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Who could work with Arians and (gasp!) QB talk

Posted by Darren Urban on March 6, 2013 – 4:54 pm

At some point, the constant offseason debate about who will be the Cardinals’ quarterback will end. In a perfect world, it’d be determined this offseason long-term somehow, but until then, I suppose a third of the posts here lean in that direction. So here’s a midweek base-touching on some quarterback-and-the-Cardinals topics:

— Former Colts general manager Bill Polian, now an ESPN analyst, was on a conference call the other day and gave his thoughts on what QB out there might be the best fit to work with new Cardinals coach Bruce Arians. Polian sounded somewhat optimistic Arians provided a little flexibility in that regard.

“I worked with Bruce for five years, and my feeling is that he can adapt his offensive scheme to pretty much any skill level at quarterback as long as the guy is a good decision maker, as long as he has the ability to see the receiver deliver the ball on time and do it accurately,” Polian said. “Those three things are a must for quarterback play.  I think whomever he has can do that, and he’ll adapt the rest of it.

“For him, that’s not hard at all.  He’s very adaptive and creative.  He’ll figure out a way to make virtually any system work, as long as the quarterback has those (three things) … well, actually it’s four things.  Process information, see the receiver, anticipate his coming open get it out quickly, and be accurate.”

Is that Kevin Kolb? Is that Brian Hoyer? Is that John Skelton or Chase Daniel or Drew Stanton? Is that/could it be Smith/Barkley/Glennon/someone else in the draft? That’s the mystery building up to these next seven weeks or so.

— Speaking of Hoyer, Peter Schrager writes that, given the QB market, Hoyer could be considered by multiple teams in free agency even as a restricted free agent. I went over this before that the Cards probably will tender Hoyer and thus would have a chance to match any contract offer he signs from other team. The soft QB market, both in free agency and the draft, obviously plays into Hoyer’s attractiveness but that doesn’t make him any less of a legit option. One nugget Schrager notes — Ken Whisenhunt was telling teams he would like to bring Hoyer with him in some role when Whiz was interview for head coaching jobs.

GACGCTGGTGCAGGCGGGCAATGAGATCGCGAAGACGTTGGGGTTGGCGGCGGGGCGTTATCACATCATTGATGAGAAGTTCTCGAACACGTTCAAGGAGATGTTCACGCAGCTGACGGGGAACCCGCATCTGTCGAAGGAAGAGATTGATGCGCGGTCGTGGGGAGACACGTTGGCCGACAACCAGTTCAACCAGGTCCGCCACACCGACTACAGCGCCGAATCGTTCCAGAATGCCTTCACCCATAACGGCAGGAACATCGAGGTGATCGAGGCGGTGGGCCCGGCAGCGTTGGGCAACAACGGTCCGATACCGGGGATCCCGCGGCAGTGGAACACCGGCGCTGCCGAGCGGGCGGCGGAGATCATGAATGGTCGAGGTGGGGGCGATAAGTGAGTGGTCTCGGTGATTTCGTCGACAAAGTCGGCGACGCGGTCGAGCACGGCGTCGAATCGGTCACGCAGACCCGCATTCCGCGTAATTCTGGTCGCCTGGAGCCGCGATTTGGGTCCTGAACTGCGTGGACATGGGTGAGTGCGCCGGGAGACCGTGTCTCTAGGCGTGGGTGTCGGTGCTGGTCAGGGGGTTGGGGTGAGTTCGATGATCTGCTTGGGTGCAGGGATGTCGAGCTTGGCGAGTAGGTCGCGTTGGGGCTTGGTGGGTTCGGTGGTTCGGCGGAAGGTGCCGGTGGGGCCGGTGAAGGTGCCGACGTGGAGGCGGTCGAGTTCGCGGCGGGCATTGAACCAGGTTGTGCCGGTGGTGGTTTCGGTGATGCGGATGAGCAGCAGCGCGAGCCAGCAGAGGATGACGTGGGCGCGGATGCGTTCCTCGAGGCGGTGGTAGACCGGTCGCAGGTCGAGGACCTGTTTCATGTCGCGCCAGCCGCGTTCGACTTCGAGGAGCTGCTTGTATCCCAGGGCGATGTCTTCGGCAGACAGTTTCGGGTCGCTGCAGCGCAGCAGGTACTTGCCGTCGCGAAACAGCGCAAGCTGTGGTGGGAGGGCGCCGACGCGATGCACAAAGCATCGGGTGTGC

— As far as Kolb goes, the fact his roster bonus is reportedly due March 17 could make a big difference. It buys the Cards time if they want, or if Kolb doesn’t want to take as much of a cut as the Cards want him to take. Teams can talk to free agents starting Saturday. In that extra week, the Cards could know for sure if they have another veteran option in place instead of Kolb and let him go if they want. Or, after wading into the free agent pool, they decide Kolb is the guy they want, they can make moves then. I’m speculating on this right now — both sides have been tight-lipped over how this is going — but then again, it’s the season of speculation.

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A time for money moves

Posted by Darren Urban on March 1, 2013 – 11:44 am

The moves today to release cornerback William Gay and linebacker Stewart Bradley aren’t really shocking. This is what happens when salary exceeds production, as general manager Steve Keim was talking about just a couple of weeks ago. Bradley’s story is well known, and after he didn’t do much last season and with his salary back to $5 million, his future was all but written. Gay’s 2012 playing time escalated his salary from $1.475 million to $3.225 million, and that too probably cost Gay any chance of returning. With around $7 million of cap savings, the Cards are under the cap now.

There is still work to do, of course, the most glaring the contract of quarterback Kevin Kolb. There has been no word yet of any talks or movement in that area. The Cards have fit his giant $13.5M cap number in for now, but nothing has changed from the fact something has to happen. Kolb is due a $2M roster bonus soon (do not know the date, but anticipate it being the start of the league year on March 12 or right around there) and I can’t see it being paid unless a new deal is in place.

The Cards were about $1.2M over the cap prior to the cuts today according to Adam Schefter, so the savings should put them a little more than $5M under — decent breathing room in the short term, although a tender offer to QB Brian Hoyer would eat up some of that space if one were made. Are further moves, aside from Kolb, coming in the form of a cut or a restructure? Perhaps. Don’t forget, a restructure basically means giving the player more money now for the privilege of pushing cap space on to a future year’s cap. Eventually, it has to be paid. And if there is anything we have learned about the new collective bargaining agreement and the salary cap is that it was set up to no longer have giant spikes from year to year — making cap management for every team a little more challenging year-to-year. Bradley and Gay were not the only NFL veterans cut today, that’s for sure.